Tips For Buying Fine Glass

Although I could write a blog entry on almost every one of these bits of information all by themselves, I wanted to give you a quick reference of tips for how to find and identify real antique and vintage glass.

1. I use my fingers to feel around all the edges and surfaces. Sometimes a condition problem can hide from the eyes, but the finger tips can sense its presence.

2. If an item shows a slight lavender hue, then it has been left out in the sunlight, usually on a window shelf, and has changed color. If you like the look of it, then buy it, but if you are looking to resell it, there is little, to no resale value to it.

3. There are different levels of white in glass. Some of them are: Bristol (not especially valuable unless it’s a particularly fine piece), Opaline, Opaque, and Milk Glass. Each can be desirable, but you will need to do your research to discover which will be the most collectable if you are buying for resale.


Wavecrest Monroe “Nakara” Angel Dresser Box In Opaline Glass

4. I always check clear glass made in the 1800’s to see if it’s Flint. I hold the item in such a way that I can give it a gentle finger flik, and then I listen for the sound. Regular glass has a thunk sound, but Flint sings like fine crystal, with a lovely, sweet, high pitched tune.


Boston Sandwich Flint Glass Covered Compote

5. There have been many reproductions of antique designs, which are actually still popular today. Look closely at the mold definition, check for irregular edges (a good sign for age), and best of all, I carry a small flashlight size black light. I will bring an item into a dark space and blacklight it. I’m looking for a subtle green glow around the edges. This is NOT Vaseline glass (more about that in a moment) but it does reveal the presence of certain minerals that were used in the older glass, and not in newer pressings.

6. Antique glass shakers usually have damaged inside rim edges. That’s because people would knock the shaker against a surface to loosen the salt. Unless the damage is severe, most collectors overlook such conditions.


Boston & Sandwich Canary Yellow Vaseline Christmas Glass Shaker. Left: Regular View, Right Beneath A Blacklight. Called “Christmas” Shaker Because Of When It Received Its Patent.

7. True Vaseline Glass is always in some shade of Canary Yellow. If you find a piece in green that will glow beneath a blacklight, that is Uranium Glass, and NOT Vaseline Glass. There is also an Opaque glass, known as Custard Glass, which is NOT Vaseline, but will glow beneath a blacklight, too.


English Custard Glass Vase Glows Green Beneath A Blacklight

8. Not all Canary Yellow Glass is Vaseline Glass. I always use my blacklight to double check. Even after all these years, I can still, sometimes mistake one for the other. That’s when I’m always thankful to have that light with me. It’s worth the effort.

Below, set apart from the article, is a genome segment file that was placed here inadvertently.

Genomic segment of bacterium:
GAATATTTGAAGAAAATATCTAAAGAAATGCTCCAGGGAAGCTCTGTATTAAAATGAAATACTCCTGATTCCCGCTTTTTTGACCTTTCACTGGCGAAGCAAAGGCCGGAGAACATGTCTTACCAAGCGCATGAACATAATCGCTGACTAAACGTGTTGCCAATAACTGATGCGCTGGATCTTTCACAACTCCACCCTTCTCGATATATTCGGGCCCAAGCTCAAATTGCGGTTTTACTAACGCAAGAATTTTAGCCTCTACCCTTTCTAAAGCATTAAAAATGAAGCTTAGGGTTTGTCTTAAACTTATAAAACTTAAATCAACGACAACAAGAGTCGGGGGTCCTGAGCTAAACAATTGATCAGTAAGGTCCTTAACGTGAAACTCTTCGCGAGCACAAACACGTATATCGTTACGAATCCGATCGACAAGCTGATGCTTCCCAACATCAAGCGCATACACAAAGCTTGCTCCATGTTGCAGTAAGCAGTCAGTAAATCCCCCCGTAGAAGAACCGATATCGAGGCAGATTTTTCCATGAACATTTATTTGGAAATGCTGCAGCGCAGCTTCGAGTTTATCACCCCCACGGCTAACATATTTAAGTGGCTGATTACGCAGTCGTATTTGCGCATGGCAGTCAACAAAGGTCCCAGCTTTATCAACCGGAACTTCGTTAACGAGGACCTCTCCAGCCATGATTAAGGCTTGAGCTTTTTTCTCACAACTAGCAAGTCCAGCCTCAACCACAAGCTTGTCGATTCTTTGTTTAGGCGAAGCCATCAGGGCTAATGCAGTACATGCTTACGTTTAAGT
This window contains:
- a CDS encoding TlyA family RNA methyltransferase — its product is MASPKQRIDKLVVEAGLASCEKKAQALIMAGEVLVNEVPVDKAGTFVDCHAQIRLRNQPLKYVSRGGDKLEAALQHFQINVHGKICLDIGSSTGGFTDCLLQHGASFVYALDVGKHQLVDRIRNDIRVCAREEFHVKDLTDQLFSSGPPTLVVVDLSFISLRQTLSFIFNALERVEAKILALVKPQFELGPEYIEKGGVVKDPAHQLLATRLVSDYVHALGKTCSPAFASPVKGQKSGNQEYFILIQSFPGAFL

Authentic, Very Rare, Moser Sherbet Set

9. Not all Bohemian Glass is Moser or Loetz. Be aware that there are fakes out there and people have taken period Bohemian Glass and made phony signature marks on it. There’s a certain depth of color, and a feel to the texture, and if you have any doubts, then pass it by. The same with Tiffany Studios, Daum, Nancy, Gallé, Steuben, Durand, etc. If you haven’t done your homework and the price is really low, then wait until you know what you are looking at before you spend your money. Check eBay for some of their guides, such as this one:

10. Speaking of waiting, I will often buy something that I recognize as being valuable but can’t quite place it. I once bought a little “jar” and waited two years until I finally discovered what it was. It ended up being an extremely rare, quite valuable Mt. Washington Spider Web Opaque toothpick holder.

11. Acquire books on the subject. Yes, the Internet is very useful to gathering information, but having my books allows me to do crossover research, and I can discover connections I had no idea existed. Often I will find something in a book about shakers or toothpick holders that will help me identify an antique oil lamp. You can never know too much! My colleagues now carry their IPads, etc., with them when they go to sales. I carry my knowledge inside my brain, along with my Nook. It’s not the price for something that counts to me, but rather the rarity and beauty of an item. Buy what you like, and you will never go wrong.

Some additional research resources:

a. Tiffany Lamps:

b. Fake Loetz and Bohemian Glass:

c. Grouping of Glass Guides on eBay:

d. Reference Books on Amazon about Art Glass:


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